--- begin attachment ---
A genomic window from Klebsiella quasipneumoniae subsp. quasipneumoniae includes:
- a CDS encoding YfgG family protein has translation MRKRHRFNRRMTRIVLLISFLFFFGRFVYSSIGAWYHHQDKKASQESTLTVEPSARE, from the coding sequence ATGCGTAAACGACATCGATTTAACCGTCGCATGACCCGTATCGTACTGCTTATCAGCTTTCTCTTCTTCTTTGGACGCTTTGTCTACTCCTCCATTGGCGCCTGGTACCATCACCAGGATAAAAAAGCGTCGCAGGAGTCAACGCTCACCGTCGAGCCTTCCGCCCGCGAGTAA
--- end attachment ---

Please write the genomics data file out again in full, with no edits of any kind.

A genomic window from Klebsiella quasipneumoniae subsp. quasipneumoniae includes:
- a CDS encoding YfgG family protein has translation MRKRHRFNRRMTRIVLLISFLFFFGRFVYSSIGAWYHHQDKKASQESTLTVEPSARE, from the coding sequence ATGCGTAAACGACATCGATTTAACCGTCGCATGACCCGTATCGTACTGCTTATCAGCTTTCTCTTCTTCTTTGGACGCTTTGTCTACTCCTCCATTGGCGCCTGGTACCATCACCAGGATAAAAAAGCGTCGCAGGAGTCAACGCTCACCGTCGAGCCTTCCGCCCGCGAGTAA